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Third Reich Day by Day

The rise of the Third Reich as it happened from its beginnings to the start of World War II in September 1939.

Weapons & Technology

Aircraft

Dornier Do 17

Dornier Do 17
Dornier Do 17

Designed as a fast mailplane (with single-fin tail surfaces) for Deutsche Lufthansa and first flown in 1934, the Do 17 was rejected by the airline and then developed by Dornier as a high-speed bomber with twin vertical tail surfaces. The aircraft entered service in early 1937, gaining the nickname “The Flying Pencil” on account of its slender rear fuselage. The first two military variants were the Do 17E-1 and Do 17F-1 for the high-speed bomber and long-range photo-reconnaissance roles respectively, the latter with additional fuel and the internal bomb bay revised to carry two cameras. The two types offered good performance and adequate all-round capabilities for their day, but by 1939 were obsolescent.

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Artillery

PAK 43

PAK 43
PAK 43

The 8.8cm Panzerabwehrkanone 43 was a Krupp development of the proposed PaK 42. Entering service late in 1943, this equipment proved itself to be the best anti-tank gun of World War II. The weapon possessed a low silhouette and was also protected by a well-sloped shield, and its potency was revealed by the fact that the PaK 43 was the only German weapon able to penetrate the thick and well-sloped armour of the Soviet IS heavy tanks, and then at ranges well in excess of those offered by smaller-calibre guns.

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Ships

Schleswig-Holstein

Schleswig-Holstein
Schleswig-Holstein

The Schleswig-Holstein was one of a class of five pre-dreadnought battleships, laid down in 1902–04. She was launched in December 1906, completed in July 1908 and subsequently served with the German High Seas Fleet, seeing action in the Battle of Jutland. In the last two years of the war she served in turn as a depot ship at Bremerhaven and an accommodation ship at Kiel, and was one of the small force of warships that Germany was permitted to retain by the Versailles Treaty for coastal defence in the post-war years.

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Small Arms

Pistole 08

Pistole 08
Pistole 08

Generally known as the “Luger”, the Pistole 08 is amongst the most celebrated pistols ever placed in production. The first Luger pistols for military service were manufactured in 1900 to meet a Swiss order, and the type was also adopted by the German navy during 1904 and then by the German Army in 1908. It was this last order that led to the designation P 08, which became the most important of some 35 or more Luger pistol variants.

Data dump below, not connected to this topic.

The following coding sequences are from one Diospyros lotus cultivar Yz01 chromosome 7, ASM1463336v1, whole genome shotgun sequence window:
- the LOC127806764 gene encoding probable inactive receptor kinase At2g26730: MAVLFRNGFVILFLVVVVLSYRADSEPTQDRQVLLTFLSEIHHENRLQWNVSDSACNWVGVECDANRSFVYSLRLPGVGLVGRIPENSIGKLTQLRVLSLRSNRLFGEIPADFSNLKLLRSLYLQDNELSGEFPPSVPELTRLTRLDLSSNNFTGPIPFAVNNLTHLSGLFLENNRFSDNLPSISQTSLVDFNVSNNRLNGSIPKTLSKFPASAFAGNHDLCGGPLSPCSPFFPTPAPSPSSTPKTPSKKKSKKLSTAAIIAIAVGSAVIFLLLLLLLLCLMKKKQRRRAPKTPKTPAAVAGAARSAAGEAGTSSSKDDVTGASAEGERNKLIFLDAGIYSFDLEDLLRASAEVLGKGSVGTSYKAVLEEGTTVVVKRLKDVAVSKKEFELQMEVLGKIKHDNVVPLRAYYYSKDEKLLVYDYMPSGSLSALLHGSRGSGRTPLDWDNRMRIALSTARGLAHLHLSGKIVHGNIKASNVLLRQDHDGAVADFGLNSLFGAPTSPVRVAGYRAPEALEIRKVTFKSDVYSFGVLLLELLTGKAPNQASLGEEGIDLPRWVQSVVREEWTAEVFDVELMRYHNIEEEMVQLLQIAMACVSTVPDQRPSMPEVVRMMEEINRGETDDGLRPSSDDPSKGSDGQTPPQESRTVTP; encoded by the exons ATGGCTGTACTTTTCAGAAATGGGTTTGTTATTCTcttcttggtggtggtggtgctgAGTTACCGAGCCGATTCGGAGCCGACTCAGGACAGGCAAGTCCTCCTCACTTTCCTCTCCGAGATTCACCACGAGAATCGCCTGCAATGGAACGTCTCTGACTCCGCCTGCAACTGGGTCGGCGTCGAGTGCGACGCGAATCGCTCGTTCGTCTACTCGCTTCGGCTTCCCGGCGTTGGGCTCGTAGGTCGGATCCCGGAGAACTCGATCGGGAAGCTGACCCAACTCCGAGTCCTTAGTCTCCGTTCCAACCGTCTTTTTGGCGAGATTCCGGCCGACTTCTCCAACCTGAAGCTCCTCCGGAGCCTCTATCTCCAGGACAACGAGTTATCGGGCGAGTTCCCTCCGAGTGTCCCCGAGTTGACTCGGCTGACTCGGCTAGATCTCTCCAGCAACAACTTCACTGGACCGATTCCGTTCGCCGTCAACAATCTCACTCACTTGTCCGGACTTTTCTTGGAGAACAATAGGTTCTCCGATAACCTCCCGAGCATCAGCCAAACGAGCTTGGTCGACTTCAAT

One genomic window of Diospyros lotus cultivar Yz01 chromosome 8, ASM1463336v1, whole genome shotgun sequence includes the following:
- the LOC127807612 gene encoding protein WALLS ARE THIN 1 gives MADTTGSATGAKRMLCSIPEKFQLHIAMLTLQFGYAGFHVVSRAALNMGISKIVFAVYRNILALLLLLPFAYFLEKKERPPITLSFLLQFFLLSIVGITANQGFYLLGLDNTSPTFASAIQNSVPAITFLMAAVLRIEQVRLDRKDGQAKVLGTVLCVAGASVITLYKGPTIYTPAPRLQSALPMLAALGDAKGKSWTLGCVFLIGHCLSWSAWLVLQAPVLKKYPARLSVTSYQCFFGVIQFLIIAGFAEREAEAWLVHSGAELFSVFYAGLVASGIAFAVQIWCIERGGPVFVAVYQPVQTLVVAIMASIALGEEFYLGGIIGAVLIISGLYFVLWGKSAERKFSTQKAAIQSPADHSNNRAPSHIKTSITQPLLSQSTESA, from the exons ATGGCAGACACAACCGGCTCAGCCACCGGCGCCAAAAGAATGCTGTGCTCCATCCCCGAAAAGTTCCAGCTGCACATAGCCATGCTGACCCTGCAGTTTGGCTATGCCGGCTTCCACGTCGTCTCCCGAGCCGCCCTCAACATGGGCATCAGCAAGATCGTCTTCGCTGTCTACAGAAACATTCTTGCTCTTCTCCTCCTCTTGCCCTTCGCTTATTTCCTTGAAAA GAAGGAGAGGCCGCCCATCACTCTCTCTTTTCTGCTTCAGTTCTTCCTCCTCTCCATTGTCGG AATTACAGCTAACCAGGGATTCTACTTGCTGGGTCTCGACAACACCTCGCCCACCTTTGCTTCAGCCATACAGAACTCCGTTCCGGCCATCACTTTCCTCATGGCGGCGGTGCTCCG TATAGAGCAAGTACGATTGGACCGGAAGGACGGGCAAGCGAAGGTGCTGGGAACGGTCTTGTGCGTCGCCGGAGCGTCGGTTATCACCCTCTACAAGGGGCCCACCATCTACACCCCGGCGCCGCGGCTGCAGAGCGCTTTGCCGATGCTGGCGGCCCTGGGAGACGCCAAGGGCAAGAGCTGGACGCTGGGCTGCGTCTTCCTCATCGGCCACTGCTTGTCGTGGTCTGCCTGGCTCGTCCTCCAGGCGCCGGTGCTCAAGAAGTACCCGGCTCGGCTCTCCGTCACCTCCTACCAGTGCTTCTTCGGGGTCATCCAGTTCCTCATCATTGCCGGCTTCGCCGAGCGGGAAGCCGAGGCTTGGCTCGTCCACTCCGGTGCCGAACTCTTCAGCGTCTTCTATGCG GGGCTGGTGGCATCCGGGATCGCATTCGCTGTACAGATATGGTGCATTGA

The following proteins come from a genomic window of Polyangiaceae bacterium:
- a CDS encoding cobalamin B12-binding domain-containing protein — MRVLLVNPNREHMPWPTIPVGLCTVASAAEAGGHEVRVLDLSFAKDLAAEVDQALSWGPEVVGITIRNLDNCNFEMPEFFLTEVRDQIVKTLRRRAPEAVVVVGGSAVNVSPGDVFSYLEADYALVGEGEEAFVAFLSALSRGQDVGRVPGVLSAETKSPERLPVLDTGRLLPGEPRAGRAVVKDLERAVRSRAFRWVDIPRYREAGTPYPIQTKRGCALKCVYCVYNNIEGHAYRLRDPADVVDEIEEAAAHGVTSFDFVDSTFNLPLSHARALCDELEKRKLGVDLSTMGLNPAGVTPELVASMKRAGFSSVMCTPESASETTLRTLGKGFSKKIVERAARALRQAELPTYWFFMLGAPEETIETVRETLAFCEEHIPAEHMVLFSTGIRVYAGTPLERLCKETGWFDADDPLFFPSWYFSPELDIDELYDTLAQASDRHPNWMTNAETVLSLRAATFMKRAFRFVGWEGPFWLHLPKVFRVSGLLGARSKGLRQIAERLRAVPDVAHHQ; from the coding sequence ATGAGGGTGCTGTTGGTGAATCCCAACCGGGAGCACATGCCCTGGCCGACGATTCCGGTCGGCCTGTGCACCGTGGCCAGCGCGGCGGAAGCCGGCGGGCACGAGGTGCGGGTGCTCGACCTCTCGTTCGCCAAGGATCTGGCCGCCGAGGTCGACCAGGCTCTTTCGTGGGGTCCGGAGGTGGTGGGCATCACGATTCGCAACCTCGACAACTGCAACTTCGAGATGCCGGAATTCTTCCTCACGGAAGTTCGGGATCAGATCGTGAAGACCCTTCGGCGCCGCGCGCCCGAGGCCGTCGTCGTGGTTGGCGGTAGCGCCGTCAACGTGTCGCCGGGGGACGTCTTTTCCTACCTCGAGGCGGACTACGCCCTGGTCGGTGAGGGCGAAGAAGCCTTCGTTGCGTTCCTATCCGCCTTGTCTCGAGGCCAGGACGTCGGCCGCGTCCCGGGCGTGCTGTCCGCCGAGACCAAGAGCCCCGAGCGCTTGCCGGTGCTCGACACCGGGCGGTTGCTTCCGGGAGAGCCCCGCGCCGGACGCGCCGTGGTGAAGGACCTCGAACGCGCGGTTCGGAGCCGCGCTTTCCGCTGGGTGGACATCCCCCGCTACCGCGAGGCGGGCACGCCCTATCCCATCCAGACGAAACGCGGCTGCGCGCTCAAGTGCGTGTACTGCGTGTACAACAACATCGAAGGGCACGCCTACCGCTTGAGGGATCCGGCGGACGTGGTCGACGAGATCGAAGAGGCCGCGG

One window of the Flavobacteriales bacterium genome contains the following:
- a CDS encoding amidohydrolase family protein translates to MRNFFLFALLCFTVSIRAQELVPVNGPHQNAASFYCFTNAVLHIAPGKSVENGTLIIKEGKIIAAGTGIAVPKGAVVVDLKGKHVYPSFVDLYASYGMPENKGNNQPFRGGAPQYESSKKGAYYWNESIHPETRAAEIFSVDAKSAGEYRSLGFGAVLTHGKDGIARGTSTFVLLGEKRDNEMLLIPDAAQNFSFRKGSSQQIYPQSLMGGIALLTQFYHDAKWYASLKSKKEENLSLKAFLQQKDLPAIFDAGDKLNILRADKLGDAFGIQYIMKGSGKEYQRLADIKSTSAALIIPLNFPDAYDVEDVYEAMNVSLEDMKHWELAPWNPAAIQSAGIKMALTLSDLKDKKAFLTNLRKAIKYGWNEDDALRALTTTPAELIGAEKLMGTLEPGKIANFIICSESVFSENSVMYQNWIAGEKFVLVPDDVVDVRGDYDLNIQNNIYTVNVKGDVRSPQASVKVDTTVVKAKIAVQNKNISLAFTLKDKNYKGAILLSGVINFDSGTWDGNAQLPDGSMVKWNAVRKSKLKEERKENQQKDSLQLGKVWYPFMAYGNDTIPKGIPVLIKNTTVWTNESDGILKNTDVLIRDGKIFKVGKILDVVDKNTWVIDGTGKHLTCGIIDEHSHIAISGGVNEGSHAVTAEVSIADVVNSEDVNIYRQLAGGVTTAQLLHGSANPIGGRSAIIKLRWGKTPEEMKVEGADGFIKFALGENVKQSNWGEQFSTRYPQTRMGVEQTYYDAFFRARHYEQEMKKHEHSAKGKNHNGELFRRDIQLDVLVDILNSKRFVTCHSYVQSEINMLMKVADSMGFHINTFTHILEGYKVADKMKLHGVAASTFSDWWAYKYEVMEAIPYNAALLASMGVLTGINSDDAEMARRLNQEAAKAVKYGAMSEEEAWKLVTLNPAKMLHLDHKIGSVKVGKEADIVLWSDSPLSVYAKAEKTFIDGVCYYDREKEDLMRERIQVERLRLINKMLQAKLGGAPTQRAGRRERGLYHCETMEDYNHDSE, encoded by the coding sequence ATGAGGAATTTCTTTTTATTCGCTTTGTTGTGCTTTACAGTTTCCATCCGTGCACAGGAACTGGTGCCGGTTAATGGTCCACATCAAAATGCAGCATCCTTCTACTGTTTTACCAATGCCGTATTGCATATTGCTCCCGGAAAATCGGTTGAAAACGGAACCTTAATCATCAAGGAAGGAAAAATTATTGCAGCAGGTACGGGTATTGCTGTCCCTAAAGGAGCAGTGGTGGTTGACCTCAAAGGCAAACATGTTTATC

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Tracked Vehicles

Panzer III Ausf J

Panzer III Ausf J
Panzer III Ausf J

The Panzer III Ausf J was the first variant of the tank to be built to have the armour protection increased to a basic 50mm (1.96in). The armour change required new fittings. In addition, an improved driver’s visor was fitted, plus a new ball-shaped hull machine-gun mount. The upper hull front accommodated newly designed air intakes for brakes and final-drive cooling, while single-piece access hatches in the glacis were fitted in place of the double hatch.

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Free Media

Caption Competition

Hitler and Mackenesen
Hitler and Mackenesen

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Photo Galleries

Manually operated rudder after loss of stern to torpedo in 1942

Manually operated rudder after loss of stern to torpedo in 1942
Manually operated rudder after loss of stern to torpedo in 1942

While at Lofjord after being torpedoed, the entire stern of Prinz Eugen needed to be rebuilt, while the main repair needed was to her rudder. It proved impossible to make adequate arrangements in Lofjord, and so two jury-rigged rudders that had to be operated by hand using capstans were fitted. In May 1942 Prinz Eugen sailed for Germany but was spotted by the RAF and attacked while at sea. In spite of her poor steering apparatus, the German cruiser managed to avoid being hit.

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Commanders

Commanders

Ewald von Kleist

Ewald von Kleist
Ewald von Kleist

Born in 1885, Kleist saw service in World War I with the hussars. A corps commander during the invasion of Poland in 1939, he led a panzer group during the fall of France in May-June 1940. Although initially inexperienced in the proper use of armoured forces, he learnt quickly and had able subordinates such as Guderian and Zeitzler. Thus, by the spring of 1941 he was equipped to command mobile forces, and his First Panzer Group achieved rapid success in the Balkans campaign. During Barbarossa, his panzer group was attached to Army Group South, taking part in the great Uman and Kiev encirclements, before being ordered north to close the southern part of the Vyazma encirclement. On October 6, 1941, his panzer group became the First Panzer Army; it had taken Rostov by November, but was then forced to withdraw from the city and spend the winter of 1941-42 on the defensive.

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